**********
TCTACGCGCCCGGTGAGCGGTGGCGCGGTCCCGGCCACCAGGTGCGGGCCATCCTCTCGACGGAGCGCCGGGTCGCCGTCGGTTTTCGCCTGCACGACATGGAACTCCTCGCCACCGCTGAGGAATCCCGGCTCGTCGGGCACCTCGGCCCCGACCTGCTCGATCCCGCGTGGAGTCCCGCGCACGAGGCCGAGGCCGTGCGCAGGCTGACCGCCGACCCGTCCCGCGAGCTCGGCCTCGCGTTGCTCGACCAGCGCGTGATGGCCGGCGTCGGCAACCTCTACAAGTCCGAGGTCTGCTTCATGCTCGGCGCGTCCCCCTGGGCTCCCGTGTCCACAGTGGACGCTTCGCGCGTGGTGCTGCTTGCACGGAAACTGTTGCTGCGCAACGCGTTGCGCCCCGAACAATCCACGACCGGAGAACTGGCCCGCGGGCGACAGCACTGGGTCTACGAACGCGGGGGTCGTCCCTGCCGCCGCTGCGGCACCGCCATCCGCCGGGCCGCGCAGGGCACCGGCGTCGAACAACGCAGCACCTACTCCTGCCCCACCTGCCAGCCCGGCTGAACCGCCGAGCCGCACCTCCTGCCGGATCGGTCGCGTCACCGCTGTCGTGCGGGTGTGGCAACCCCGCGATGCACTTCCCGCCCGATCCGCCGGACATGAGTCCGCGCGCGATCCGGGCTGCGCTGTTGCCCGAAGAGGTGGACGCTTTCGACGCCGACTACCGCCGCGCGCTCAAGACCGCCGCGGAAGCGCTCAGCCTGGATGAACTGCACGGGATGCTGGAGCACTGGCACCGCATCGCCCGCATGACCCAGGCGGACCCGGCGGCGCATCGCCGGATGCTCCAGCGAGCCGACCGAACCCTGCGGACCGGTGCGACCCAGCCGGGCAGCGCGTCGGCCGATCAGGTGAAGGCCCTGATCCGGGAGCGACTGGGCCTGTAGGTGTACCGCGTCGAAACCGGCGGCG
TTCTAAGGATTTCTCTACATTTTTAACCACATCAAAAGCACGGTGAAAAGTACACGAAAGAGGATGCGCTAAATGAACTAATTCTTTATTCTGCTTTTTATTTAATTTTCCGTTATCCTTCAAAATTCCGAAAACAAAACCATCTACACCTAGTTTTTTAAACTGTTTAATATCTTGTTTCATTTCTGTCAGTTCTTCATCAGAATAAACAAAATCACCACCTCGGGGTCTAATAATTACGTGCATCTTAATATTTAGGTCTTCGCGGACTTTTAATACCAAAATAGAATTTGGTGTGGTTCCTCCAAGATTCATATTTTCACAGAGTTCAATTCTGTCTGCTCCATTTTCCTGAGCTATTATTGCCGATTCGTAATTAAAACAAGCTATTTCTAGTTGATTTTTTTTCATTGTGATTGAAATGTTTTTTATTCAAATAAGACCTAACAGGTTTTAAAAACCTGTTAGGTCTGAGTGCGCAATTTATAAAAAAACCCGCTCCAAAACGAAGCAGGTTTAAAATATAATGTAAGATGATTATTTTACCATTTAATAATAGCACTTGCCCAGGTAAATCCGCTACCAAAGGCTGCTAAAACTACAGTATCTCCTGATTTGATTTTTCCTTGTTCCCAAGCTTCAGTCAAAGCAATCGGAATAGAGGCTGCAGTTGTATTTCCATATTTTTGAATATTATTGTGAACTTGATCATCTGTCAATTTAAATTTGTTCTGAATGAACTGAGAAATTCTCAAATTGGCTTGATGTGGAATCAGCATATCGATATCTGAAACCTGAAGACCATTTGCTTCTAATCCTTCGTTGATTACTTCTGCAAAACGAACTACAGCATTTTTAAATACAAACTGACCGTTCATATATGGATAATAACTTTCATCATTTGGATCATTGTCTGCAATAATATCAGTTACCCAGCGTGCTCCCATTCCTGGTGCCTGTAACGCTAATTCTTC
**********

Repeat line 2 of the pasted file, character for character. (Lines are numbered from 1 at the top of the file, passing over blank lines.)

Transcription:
TTCTAAGGATTTCTCTACATTTTTAACCACATCAAAAGCACGGTGAAAAGTACACGAAAGAGGATGCGCTAAATGAACTAATTCTTTATTCTGCTTTTTATTTAATTTTCCGTTATCCTTCAAAATTCCGAAAACAAAACCATCTACACCTAGTTTTTTAAACTGTTTAATATCTTGTTTCATTTCTGTCAGTTCTTCATCAGAATAAACAAAATCACCACCTCGGGGTCTAATAATTACGTGCATCTTAATATTTAGGTCTTCGCGGACTTTTAATACCAAAATAGAATTTGGTGTGGTTCCTCCAAGATTCATATTTTCACAGAGTTCAATTCTGTCTGCTCCATTTTCCTGAGCTATTATTGCCGATTCGTAATTAAAACAAGCTATTTCTAGTTGATTTTTTTTCATTGTGATTGAAATGTTTTTTATTCAAATAAGACCTAACAGGTTTTAAAAACCTGTTAGGTCTGAGTGCGCAATTTATAAAAAAACCCGCTCCAAAACGAAGCAGGTTTAAAATATAATGTAAGATGATTATTTTACCATTTAATAATAGCACTTGCCCAGGTAAATCCGCTACCAAAGGCTGCTAAAACTACAGTATCTCCTGATTTGATTTTTCCTTGTTCCCAAGCTTCAGTCAAAGCAATCGGAATAGAGGCTGCAGTTGTATTTCCATATTTTTGAATATTATTGTGAACTTGATCATCTGTCAATTTAAATTTGTTCTGAATGAACTGAGAAATTCTCAAATTGGCTTGATGTGGAATCAGCATATCGATATCTGAAACCTGAAGACCATTTGCTTCTAATCCTTCGTTGATTACTTCTGCAAAACGAACTACAGCATTTTTAAATACAAACTGACCGTTCATATATGGATAATAACTTTCATCATTTGGATCATTGTCTGCAATAATATCAGTTACCCAGCGTGCTCCCATTCCTGGTGCCTGTAACGCTAATTCTTC